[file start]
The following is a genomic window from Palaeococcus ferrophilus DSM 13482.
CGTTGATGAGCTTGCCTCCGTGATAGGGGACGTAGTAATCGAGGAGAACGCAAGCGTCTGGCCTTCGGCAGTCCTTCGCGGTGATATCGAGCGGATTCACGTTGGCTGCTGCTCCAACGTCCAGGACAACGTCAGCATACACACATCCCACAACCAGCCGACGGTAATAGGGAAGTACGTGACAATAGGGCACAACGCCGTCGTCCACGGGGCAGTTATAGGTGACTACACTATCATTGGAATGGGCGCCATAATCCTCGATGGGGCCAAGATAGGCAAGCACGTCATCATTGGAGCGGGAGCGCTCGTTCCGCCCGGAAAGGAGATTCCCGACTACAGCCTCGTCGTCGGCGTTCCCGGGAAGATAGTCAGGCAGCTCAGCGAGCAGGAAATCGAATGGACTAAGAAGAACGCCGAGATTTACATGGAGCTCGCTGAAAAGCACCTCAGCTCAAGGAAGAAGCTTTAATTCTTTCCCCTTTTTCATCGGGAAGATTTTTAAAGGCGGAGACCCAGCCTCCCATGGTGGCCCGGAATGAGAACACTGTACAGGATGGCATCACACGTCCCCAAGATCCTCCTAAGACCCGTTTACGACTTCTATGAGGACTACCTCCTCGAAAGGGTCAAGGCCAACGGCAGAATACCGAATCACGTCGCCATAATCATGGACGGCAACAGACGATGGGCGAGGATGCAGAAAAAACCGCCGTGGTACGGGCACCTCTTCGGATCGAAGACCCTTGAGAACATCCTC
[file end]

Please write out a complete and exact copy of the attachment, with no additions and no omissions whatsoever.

The following is a genomic window from Palaeococcus ferrophilus DSM 13482.
CGTTGATGAGCTTGCCTCCGTGATAGGGGACGTAGTAATCGAGGAGAACGCAAGCGTCTGGCCTTCGGCAGTCCTTCGCGGTGATATCGAGCGGATTCACGTTGGCTGCTGCTCCAACGTCCAGGACAACGTCAGCATACACACATCCCACAACCAGCCGACGGTAATAGGGAAGTACGTGACAATAGGGCACAACGCCGTCGTCCACGGGGCAGTTATAGGTGACTACACTATCATTGGAATGGGCGCCATAATCCTCGATGGGGCCAAGATAGGCAAGCACGTCATCATTGGAGCGGGAGCGCTCGTTCCGCCCGGAAAGGAGATTCCCGACTACAGCCTCGTCGTCGGCGTTCCCGGGAAGATAGTCAGGCAGCTCAGCGAGCAGGAAATCGAATGGACTAAGAAGAACGCCGAGATTTACATGGAGCTCGCTGAAAAGCACCTCAGCTCAAGGAAGAAGCTTTAATTCTTTCCCCTTTTTCATCGGGAAGATTTTTAAAGGCGGAGACCCAGCCTCCCATGGTGGCCCGGAATGAGAACACTGTACAGGATGGCATCACACGTCCCCAAGATCCTCCTAAGACCCGTTTACGACTTCTATGAGGACTACCTCCTCGAAAGGGTCAAGGCCAACGGCAGAATACCGAATCACGTCGCCATAATCATGGACGGCAACAGACGATGGGCGAGGATGCAGAAAAAACCGCCGTGGTACGGGCACCTCTTCGGATCGAAGACCCTTGAGAACATCCTC